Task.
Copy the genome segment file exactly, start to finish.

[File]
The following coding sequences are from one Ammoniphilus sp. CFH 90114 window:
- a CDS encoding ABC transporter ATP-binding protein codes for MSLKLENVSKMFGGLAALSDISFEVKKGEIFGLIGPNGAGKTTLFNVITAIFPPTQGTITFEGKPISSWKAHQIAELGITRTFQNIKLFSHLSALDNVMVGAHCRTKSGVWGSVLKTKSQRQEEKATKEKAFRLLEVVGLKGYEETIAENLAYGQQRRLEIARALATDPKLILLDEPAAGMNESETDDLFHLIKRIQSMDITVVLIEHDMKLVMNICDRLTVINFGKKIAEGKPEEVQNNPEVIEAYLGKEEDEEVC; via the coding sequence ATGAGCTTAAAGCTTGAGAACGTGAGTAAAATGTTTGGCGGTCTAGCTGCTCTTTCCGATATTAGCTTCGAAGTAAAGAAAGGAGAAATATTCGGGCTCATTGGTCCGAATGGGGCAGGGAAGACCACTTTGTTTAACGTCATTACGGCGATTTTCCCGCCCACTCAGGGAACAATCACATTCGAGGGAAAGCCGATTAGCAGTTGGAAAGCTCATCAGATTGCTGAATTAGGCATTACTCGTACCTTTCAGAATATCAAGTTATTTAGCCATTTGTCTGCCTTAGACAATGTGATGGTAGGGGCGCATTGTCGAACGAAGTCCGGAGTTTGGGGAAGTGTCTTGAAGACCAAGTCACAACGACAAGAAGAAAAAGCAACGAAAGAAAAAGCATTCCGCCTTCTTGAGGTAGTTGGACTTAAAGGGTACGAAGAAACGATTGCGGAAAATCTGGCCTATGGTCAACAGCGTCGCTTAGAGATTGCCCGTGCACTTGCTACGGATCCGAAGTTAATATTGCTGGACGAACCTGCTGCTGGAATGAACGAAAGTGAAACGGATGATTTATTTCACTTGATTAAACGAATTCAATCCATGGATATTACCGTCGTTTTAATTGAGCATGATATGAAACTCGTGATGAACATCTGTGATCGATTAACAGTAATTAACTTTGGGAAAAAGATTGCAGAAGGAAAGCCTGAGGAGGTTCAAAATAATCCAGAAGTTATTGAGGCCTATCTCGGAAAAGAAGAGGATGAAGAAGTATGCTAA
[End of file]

The following coding sequences are from one Ammoniphilus sp. CFH 90114 window:
- a CDS encoding ABC transporter ATP-binding protein codes for MSLKLENVSKMFGGLAALSDISFEVKKGEIFGLIGPNGAGKTTLFNVITAIFPPTQGTITFEGKPISSWKAHQIAELGITRTFQNIKLFSHLSALDNVMVGAHCRTKSGVWGSVLKTKSQRQEEKATKEKAFRLLEVVGLKGYEETIAENLAYGQQRRLEIARALATDPKLILLDEPAAGMNESETDDLFHLIKRIQSMDITVVLIEHDMKLVMNICDRLTVINFGKKIAEGKPEEVQNNPEVIEAYLGKEEDEEVC; via the coding sequence ATGAGCTTAAAGCTTGAGAACGTGAGTAAAATGTTTGGCGGTCTAGCTGCTCTTTCCGATATTAGCTTCGAAGTAAAGAAAGGAGAAATATTCGGGCTCATTGGTCCGAATGGGGCAGGGAAGACCACTTTGTTTAACGTCATTACGGCGATTTTCCCGCCCACTCAGGGAACAATCACATTCGAGGGAAAGCCGATTAGCAGTTGGAAAGCTCATCAGATTGCTGAATTAGGCATTACTCGTACCTTTCAGAATATCAAGTTATTTAGCCATTTGTCTGCCTTAGACAATGTGATGGTAGGGGCGCATTGTCGAACGAAGTCCGGAGTTTGGGGAAGTGTCTTGAAGACCAAGTCACAACGACAAGAAGAAAAAGCAACGAAAGAAAAAGCATTCCGCCTTCTTGAGGTAGTTGGACTTAAAGGGTACGAAGAAACGATTGCGGAAAATCTGGCCTATGGTCAACAGCGTCGCTTAGAGATTGCCCGTGCACTTGCTACGGATCCGAAGTTAATATTGCTGGACGAACCTGCTGCTGGAATGAACGAAAGTGAAACGGATGATTTATTTCACTTGATTAAACGAATTCAATCCATGGATATTACCGTCGTTTTAATTGAGCATGATATGAAACTCGTGATGAACATCTGTGATCGATTAACAGTAATTAACTTTGGGAAAAAGATTGCAGAAGGAAAGCCTGAGGAGGTTCAAAATAATCCAGAAGTTATTGAGGCCTATCTCGGAAAAGAAGAGGATGAAGAAGTATGCTAA